In the staff, would one write enharmonic notes with # or ♭? Does it matter which you'd use and why?

For example: In the key of C Major, would it be better to write this passage with an A#, as it is, or B♭?

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In short, what rules should one follow when facing this problem?

  • 3
    Capital Roman numerals depict major and lower case depict minor.Playing this from the dots, to me now sounds like Amin. moving through C dom.7th to Dmin. If this is what the composer intended, the A# needs to be Bb, the flattened 7th of C.
    – Tim
    Commented Oct 11, 2013 at 18:15
  • Here's a fun video explaining the use of # and b "Why do we use E#?" Commented Feb 1, 2016 at 4:44

4 Answers 4


There are a few general rules.

  • Most accidentals should be of the type found in the key signature. For example, in G Major, use G# -- not Ab. In F# major, use A# instead of Bb.
  • If the accidental is in a chromatic scale, use sharps ascending and flats descending
  • In any other scale, use the accidental that typically goes with the scale. For example, Bb and Eb in a Bb major scale instead of A# and D#.
  • In a chord, use the normal accidentals so it is recognizable. For example, Eb in a Cm chord instead of D#. In the example from the question, prefer A#. An A# dim chord is usually spelled A# C E. A Bb dim chord is usually spelled Bb Dbb Fb, which is a lot more unusual than an A# dim chord.A musician will bore easily recognize A# dim.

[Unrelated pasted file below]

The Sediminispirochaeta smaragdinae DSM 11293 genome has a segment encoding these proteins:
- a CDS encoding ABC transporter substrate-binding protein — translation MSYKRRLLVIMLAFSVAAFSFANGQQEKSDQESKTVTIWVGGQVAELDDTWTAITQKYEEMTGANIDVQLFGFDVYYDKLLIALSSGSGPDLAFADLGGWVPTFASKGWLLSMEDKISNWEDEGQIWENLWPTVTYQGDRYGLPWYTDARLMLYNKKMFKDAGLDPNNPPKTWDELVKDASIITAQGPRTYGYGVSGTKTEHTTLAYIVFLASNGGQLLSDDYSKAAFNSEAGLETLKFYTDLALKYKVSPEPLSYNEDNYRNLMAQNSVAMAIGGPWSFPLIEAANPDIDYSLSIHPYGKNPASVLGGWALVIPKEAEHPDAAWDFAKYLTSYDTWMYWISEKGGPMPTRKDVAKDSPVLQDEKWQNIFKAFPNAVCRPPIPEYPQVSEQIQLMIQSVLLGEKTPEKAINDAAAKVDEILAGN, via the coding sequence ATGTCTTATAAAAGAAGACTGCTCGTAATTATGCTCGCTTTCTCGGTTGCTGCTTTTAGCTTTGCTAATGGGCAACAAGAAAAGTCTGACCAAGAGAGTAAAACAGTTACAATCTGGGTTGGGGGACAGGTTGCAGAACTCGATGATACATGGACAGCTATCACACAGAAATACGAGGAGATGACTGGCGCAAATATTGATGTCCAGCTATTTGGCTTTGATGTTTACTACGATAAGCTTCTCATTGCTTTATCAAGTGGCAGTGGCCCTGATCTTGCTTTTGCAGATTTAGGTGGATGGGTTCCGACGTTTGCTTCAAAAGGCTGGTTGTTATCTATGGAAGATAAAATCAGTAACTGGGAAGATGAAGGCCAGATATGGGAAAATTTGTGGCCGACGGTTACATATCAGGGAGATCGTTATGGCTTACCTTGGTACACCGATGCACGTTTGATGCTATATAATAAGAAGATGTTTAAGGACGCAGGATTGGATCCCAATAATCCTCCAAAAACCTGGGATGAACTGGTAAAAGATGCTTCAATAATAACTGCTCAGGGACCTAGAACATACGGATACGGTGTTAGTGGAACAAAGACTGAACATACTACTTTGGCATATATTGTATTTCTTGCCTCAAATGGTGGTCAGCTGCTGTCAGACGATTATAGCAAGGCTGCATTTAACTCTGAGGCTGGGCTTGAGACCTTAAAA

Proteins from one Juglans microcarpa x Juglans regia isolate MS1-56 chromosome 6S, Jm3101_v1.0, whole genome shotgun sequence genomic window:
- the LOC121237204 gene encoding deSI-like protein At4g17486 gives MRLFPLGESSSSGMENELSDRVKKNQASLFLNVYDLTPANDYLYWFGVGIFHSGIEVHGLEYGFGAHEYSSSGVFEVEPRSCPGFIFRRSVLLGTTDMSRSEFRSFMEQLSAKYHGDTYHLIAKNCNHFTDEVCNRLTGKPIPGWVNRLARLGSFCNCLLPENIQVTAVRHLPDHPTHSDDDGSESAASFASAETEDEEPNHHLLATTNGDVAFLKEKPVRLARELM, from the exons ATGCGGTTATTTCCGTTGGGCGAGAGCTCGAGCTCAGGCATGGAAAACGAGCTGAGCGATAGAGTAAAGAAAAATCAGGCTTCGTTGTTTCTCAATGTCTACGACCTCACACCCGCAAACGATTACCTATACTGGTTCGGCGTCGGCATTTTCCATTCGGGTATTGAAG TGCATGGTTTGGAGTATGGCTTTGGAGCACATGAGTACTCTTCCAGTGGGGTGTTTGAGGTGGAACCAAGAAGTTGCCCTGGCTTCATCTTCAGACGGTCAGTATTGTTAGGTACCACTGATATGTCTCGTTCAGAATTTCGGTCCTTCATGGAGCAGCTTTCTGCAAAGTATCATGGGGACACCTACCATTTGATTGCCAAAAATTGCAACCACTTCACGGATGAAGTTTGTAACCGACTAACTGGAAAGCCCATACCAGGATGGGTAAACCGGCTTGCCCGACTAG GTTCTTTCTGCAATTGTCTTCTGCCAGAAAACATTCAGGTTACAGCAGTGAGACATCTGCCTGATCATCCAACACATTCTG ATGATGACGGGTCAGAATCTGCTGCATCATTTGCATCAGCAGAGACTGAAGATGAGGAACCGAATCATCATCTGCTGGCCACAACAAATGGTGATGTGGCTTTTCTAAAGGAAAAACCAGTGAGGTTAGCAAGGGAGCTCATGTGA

• Of the enharmonics, prefer C#, Eb, F#, Ab, and Bb when no other rules apply. For example, in C major, prefer F# instead of Gb. This is assuming no other rules apply and neither accidental is easier to read than the other.

The reason for these enharmonics is the number of key signatures they are naturally found in. C# is found in 6 key signatures, while Db is only found in four. So, C# is the primary name for that enharmonic. D# is found in four, while Eb is found in 6. You can find a complete list here.

However, if one accidental makes a passage a lot easier to read, prefer that one over the one specified in these rules. For example, E D# E would be preferred to E Eb E♮.

Basically, these are general guidelines and have plenty of exceptions.

  • 5
    Great answer here - just want to add (at the risk of confusing someone) it's also important to keep in mind the nature of the instrument you're writing for (saxes are more used to seeing sharps / brass are more used to seeing flats.) A very small but important point. Commented Oct 11, 2013 at 0:35
  • 1
    Also, if you're writing music more on the edges of tonality, you want to avoid mixing flats and sharps within the same chord or measure. Stick to one type and it'll be easier for the player to read.
    – NReilingh
    Commented Oct 11, 2013 at 3:17
  • 1
    Great answer. The basic philosophy is that you want to use the one that will be easiest for the musician to read. These rules should help you get there.
    – Ben Miller
    Commented Oct 11, 2013 at 3:43
  • 1
    @Tim - because of the transposition, saxes, though pitched in Bb and Eb, tend to be put into sharp keys - especially Eb saxes. Brass players are comfortable reading flats from the band world where Bb, Eb, and Ab are the "standard" band keys; even Db is quite comfortable as well. If you want to hear something scary, ask a beginning band to play in E major. Commented Oct 11, 2013 at 14:07
  • 1